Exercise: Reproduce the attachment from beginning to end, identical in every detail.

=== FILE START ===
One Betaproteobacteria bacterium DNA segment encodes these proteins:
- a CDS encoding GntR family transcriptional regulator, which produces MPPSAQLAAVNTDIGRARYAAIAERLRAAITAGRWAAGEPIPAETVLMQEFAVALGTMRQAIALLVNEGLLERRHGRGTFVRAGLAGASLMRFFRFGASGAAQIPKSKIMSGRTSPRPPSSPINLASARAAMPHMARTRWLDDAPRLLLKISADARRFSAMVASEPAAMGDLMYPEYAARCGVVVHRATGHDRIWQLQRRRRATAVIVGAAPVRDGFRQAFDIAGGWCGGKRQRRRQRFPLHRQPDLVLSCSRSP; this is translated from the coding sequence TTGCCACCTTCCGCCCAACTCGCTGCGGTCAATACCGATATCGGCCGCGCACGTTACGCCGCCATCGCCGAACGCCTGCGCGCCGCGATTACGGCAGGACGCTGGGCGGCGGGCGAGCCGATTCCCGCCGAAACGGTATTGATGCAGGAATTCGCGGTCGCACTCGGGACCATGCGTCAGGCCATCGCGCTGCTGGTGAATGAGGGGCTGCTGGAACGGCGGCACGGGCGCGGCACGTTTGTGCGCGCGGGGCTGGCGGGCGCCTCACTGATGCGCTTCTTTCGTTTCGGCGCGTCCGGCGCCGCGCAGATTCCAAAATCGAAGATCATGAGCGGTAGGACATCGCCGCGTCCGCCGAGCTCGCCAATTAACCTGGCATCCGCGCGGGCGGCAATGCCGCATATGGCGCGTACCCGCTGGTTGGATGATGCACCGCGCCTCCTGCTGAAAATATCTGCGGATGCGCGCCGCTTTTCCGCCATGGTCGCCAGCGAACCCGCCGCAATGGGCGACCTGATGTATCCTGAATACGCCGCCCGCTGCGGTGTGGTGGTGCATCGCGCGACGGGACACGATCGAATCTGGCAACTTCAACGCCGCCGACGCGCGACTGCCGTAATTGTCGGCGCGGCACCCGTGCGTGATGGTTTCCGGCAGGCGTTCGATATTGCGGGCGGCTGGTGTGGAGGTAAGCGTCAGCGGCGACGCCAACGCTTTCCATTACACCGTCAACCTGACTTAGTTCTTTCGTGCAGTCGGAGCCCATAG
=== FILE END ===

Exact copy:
One Betaproteobacteria bacterium DNA segment encodes these proteins:
- a CDS encoding GntR family transcriptional regulator, which produces MPPSAQLAAVNTDIGRARYAAIAERLRAAITAGRWAAGEPIPAETVLMQEFAVALGTMRQAIALLVNEGLLERRHGRGTFVRAGLAGASLMRFFRFGASGAAQIPKSKIMSGRTSPRPPSSPINLASARAAMPHMARTRWLDDAPRLLLKISADARRFSAMVASEPAAMGDLMYPEYAARCGVVVHRATGHDRIWQLQRRRRATAVIVGAAPVRDGFRQAFDIAGGWCGGKRQRRRQRFPLHRQPDLVLSCSRSP; this is translated from the coding sequence TTGCCACCTTCCGCCCAACTCGCTGCGGTCAATACCGATATCGGCCGCGCACGTTACGCCGCCATCGCCGAACGCCTGCGCGCCGCGATTACGGCAGGACGCTGGGCGGCGGGCGAGCCGATTCCCGCCGAAACGGTATTGATGCAGGAATTCGCGGTCGCACTCGGGACCATGCGTCAGGCCATCGCGCTGCTGGTGAATGAGGGGCTGCTGGAACGGCGGCACGGGCGCGGCACGTTTGTGCGCGCGGGGCTGGCGGGCGCCTCACTGATGCGCTTCTTTCGTTTCGGCGCGTCCGGCGCCGCGCAGATTCCAAAATCGAAGATCATGAGCGGTAGGACATCGCCGCGTCCGCCGAGCTCGCCAATTAACCTGGCATCCGCGCGGGCGGCAATGCCGCATATGGCGCGTACCCGCTGGTTGGATGATGCACCGCGCCTCCTGCTGAAAATATCTGCGGATGCGCGCCGCTTTTCCGCCATGGTCGCCAGCGAACCCGCCGCAATGGGCGACCTGATGTATCCTGAATACGCCGCCCGCTGCGGTGTGGTGGTGCATCGCGCGACGGGACACGATCGAATCTGGCAACTTCAACGCCGCCGACGCGCGACTGCCGTAATTGTCGGCGCGGCACCCGTGCGTGATGGTTTCCGGCAGGCGTTCGATATTGCGGGCGGCTGGTGTGGAGGTAAGCGTCAGCGGCGACGCCAACGCTTTCCATTACACCGTCAACCTGACTTAGTTCTTTCGTGCAGTCGGAGCCCATAG